The most commonly asked questions and their answers.
An IUL is an Indexed Universal Life policy, which can outperform your 401k. According to an article entitled “Juicing Your Life Insurance” published by the Wall Street Journal in 2010, it’s “This year’s hottest life-insurance product …well-suited to an era of sudden ‘flash crashes’ and overall uncertainty: it appeals to people eager to capture stock-market gains while avoiding undue risk.” It gives an individual an option to enjoy gains when the market is up without any risk of loss during times when the markets are down.
There are many reasons why people don’t do this. Not all of them are good reasons and others are valid.
“Bad Reasons” Not to do an IUL
1. Retirement planning is hard work and can be complicated and intimidating. It’s easier to just stick with a 401(k) or IRA because “everyone” is doing the same thing.
2. Advisers recommend alternative strategies or plans because they make more money when they put you into something different.
3. Fear of the unknown or unfamiliar.
4. Hesitancy to give up the tax deduction received when you contribute to your 401(k) or IRA.
5. Enticed by employer match.
Valid Reasons Not to do an IUL
1. Ineligible because of health issues
2. Lack of ability to build up the cash value needed to achieve the best possible rate of return.
So to answer this question, I took one of the top selling indexed or “hybrid” annuities in the country and ran an illustration for a typical 55 year old inventing $100,000 into that annuity and holding it for 10 years before starting withdraws. Then I took the same company (which also has one of the best IUL’s in the country), used the same index and used the same 55 year old and the same assumptions. After 10 years I compared the projected income from both – The IUL produced almost 100% more income then the annuity.
Now compare that to your local bank which is only required to have 10% in reserve. Meaning for every dollar you put in the bank they can loan out 10! Let’s also compare the reserves required of insurance companies to those required of your favorite broker. They are only required to have 2% in reserves! That is why you saw banks and brokerages go broke or get bailed out by the government in 2008 but not a single insurance company went broke.
There is also a more sinister reason why you might not have heard about an IUL which is that it’s not in the best interests of Wall Street to make this known. Wall Street makes billions on your 401(k) and IRA accounts in fees alone and your adviser gets significant commissions every year without doing any work.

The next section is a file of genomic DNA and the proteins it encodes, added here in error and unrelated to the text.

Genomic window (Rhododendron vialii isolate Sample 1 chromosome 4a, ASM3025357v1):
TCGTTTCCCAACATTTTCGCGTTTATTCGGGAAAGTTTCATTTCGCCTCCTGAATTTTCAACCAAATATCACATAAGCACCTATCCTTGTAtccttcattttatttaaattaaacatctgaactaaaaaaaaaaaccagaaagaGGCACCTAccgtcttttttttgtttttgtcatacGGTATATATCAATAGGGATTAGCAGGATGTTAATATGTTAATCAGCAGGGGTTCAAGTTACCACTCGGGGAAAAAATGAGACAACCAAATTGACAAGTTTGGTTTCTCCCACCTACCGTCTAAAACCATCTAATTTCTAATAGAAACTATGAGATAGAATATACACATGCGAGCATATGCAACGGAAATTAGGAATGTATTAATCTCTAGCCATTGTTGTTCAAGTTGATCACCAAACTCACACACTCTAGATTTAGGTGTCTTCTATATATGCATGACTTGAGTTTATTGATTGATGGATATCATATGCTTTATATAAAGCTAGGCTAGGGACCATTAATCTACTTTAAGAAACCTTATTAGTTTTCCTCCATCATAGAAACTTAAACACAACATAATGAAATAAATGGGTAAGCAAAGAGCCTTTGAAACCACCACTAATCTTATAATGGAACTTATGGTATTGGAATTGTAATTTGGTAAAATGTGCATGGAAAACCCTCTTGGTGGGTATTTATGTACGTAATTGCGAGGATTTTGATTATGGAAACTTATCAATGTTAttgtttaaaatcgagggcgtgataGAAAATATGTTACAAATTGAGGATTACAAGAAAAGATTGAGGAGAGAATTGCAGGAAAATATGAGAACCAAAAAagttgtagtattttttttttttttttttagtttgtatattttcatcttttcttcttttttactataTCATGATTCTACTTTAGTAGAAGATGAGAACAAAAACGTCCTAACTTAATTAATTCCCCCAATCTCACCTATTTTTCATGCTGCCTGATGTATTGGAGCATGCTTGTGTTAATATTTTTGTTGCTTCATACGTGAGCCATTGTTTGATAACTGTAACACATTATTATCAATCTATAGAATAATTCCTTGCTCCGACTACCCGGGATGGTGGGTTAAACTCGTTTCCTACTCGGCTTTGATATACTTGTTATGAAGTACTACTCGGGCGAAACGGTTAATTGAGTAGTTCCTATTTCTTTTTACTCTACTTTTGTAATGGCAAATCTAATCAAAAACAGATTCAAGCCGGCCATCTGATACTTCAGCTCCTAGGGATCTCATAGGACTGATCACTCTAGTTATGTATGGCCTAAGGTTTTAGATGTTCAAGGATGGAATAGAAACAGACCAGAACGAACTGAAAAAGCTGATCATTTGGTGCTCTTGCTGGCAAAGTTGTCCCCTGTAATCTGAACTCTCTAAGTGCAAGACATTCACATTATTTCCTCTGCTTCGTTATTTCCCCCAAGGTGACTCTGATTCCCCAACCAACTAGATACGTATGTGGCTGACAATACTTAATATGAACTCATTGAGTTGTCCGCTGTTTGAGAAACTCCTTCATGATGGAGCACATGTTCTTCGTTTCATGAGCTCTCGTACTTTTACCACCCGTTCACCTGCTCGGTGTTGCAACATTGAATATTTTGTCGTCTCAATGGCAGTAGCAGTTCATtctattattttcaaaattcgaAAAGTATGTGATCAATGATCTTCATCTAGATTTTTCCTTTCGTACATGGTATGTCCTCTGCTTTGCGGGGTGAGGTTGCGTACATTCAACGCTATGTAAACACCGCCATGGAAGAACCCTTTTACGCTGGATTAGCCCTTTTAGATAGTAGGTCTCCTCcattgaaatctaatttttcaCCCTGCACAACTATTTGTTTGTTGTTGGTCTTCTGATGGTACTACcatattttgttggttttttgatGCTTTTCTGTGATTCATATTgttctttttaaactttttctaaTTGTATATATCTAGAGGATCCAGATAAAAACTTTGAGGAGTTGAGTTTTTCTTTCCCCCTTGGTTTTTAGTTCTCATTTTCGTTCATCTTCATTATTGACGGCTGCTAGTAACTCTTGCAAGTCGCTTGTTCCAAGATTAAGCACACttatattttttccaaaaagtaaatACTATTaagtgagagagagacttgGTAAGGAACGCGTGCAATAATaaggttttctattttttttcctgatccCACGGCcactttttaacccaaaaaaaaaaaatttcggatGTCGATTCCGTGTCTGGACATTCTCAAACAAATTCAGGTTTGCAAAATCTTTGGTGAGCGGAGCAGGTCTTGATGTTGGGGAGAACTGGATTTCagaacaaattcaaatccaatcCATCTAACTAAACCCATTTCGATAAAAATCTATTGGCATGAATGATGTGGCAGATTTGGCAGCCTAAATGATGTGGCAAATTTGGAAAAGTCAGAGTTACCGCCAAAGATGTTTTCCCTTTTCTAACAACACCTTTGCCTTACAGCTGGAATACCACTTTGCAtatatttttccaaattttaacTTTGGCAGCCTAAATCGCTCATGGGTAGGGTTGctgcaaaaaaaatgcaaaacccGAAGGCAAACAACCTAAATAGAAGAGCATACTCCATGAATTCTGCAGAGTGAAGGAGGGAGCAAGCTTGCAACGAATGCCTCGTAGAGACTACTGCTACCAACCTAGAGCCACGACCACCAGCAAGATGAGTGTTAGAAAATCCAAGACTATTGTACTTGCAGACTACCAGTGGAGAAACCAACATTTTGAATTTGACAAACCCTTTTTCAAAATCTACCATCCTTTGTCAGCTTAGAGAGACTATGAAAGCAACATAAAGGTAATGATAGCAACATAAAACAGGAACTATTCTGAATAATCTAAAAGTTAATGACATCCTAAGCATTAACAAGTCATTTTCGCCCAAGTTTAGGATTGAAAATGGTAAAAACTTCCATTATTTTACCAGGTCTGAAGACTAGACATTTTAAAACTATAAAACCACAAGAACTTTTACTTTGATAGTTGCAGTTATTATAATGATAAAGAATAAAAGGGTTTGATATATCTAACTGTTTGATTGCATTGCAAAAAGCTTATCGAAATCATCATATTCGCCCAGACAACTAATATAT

Something interesting to note too is there is a little known double standard that exists in corporate benefits provided to U.S. based executives. If you go to work for a large company you hear about all the wonderful things the company 401(k) can do for you.
However, if you are a top executive you are shown something different. In addition to the 401(k) you are offered a supplemental retirement plan on top of the 401(k) called a COLI – company owned life insurance. The vast majority of these plans are fully funded with IUL’s. Studies have also shown that these top executives only purchase mutual funds about 50% of the time. It’s time to ask, “What’s in your 401(k)?”
One of the things I love about an IUL is that I can see (and disclose) 100% of all fees and expenses within an IUL. That is not true of an annuity and it is not true of a whole life policy. One of the things I despise about how whole life sales are made is the emphasis agents and marketing puts on dividends.
I recently saw an agent explain how they were great because they outperform the interest rate on bonds. He was talking about the policy’s “dividends.”
In fact, that’s not true at all. Consider U.S. Treasury Decision No. 1743, which states, in part “Dividends declared by participating companies (whole life companies) are not dividends in a commercial sense of the word, but are simply refunds to the policyholder of a portion of the overcharge collected. It was necessary, in order to secure new business, to convince the prospective policyholder of the desirability of the same, and that this commercial necessity had resulted in the companies making misrepresentations of the facts as to DIVIDENDS.”
Alternatively, you can get started by sending me an email with any questions you may have, schedule a 15-minute conversation or just picking up the phone and giving me a call. I’m happy to help!